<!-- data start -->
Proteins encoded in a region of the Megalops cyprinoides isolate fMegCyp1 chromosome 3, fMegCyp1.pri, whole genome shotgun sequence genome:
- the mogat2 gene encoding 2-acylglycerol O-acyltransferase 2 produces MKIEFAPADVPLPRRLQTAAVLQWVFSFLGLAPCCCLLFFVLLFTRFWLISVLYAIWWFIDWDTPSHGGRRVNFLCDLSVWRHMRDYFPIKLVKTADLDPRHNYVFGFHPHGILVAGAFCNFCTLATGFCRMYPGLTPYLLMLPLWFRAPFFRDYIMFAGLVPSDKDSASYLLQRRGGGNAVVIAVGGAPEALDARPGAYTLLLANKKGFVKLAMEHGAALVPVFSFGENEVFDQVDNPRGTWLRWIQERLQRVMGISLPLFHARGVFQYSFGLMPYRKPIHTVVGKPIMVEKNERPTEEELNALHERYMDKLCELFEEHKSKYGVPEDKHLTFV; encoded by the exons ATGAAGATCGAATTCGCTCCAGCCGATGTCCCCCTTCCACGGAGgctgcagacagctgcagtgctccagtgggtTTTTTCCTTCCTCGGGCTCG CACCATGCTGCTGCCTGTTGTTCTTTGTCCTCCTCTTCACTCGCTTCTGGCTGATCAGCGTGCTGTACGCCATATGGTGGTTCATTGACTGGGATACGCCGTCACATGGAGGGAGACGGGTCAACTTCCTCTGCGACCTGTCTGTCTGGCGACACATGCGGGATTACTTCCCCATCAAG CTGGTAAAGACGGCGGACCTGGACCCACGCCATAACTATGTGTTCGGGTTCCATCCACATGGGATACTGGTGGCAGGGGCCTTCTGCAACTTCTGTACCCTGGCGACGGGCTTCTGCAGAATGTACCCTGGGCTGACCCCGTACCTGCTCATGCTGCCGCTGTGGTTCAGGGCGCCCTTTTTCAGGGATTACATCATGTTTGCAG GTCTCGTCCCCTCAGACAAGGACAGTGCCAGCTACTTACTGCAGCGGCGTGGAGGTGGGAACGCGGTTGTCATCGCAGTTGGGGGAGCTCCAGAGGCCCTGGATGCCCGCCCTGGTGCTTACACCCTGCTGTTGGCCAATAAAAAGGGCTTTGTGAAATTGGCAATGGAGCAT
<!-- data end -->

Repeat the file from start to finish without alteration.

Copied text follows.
Proteins encoded in a region of the Megalops cyprinoides isolate fMegCyp1 chromosome 3, fMegCyp1.pri, whole genome shotgun sequence genome:
- the mogat2 gene encoding 2-acylglycerol O-acyltransferase 2 produces MKIEFAPADVPLPRRLQTAAVLQWVFSFLGLAPCCCLLFFVLLFTRFWLISVLYAIWWFIDWDTPSHGGRRVNFLCDLSVWRHMRDYFPIKLVKTADLDPRHNYVFGFHPHGILVAGAFCNFCTLATGFCRMYPGLTPYLLMLPLWFRAPFFRDYIMFAGLVPSDKDSASYLLQRRGGGNAVVIAVGGAPEALDARPGAYTLLLANKKGFVKLAMEHGAALVPVFSFGENEVFDQVDNPRGTWLRWIQERLQRVMGISLPLFHARGVFQYSFGLMPYRKPIHTVVGKPIMVEKNERPTEEELNALHERYMDKLCELFEEHKSKYGVPEDKHLTFV; encoded by the exons ATGAAGATCGAATTCGCTCCAGCCGATGTCCCCCTTCCACGGAGgctgcagacagctgcagtgctccagtgggtTTTTTCCTTCCTCGGGCTCG CACCATGCTGCTGCCTGTTGTTCTTTGTCCTCCTCTTCACTCGCTTCTGGCTGATCAGCGTGCTGTACGCCATATGGTGGTTCATTGACTGGGATACGCCGTCACATGGAGGGAGACGGGTCAACTTCCTCTGCGACCTGTCTGTCTGGCGACACATGCGGGATTACTTCCCCATCAAG CTGGTAAAGACGGCGGACCTGGACCCACGCCATAACTATGTGTTCGGGTTCCATCCACATGGGATACTGGTGGCAGGGGCCTTCTGCAACTTCTGTACCCTGGCGACGGGCTTCTGCAGAATGTACCCTGGGCTGACCCCGTACCTGCTCATGCTGCCGCTGTGGTTCAGGGCGCCCTTTTTCAGGGATTACATCATGTTTGCAG GTCTCGTCCCCTCAGACAAGGACAGTGCCAGCTACTTACTGCAGCGGCGTGGAGGTGGGAACGCGGTTGTCATCGCAGTTGGGGGAGCTCCAGAGGCCCTGGATGCCCGCCCTGGTGCTTACACCCTGCTGTTGGCCAATAAAAAGGGCTTTGTGAAATTGGCAATGGAGCAT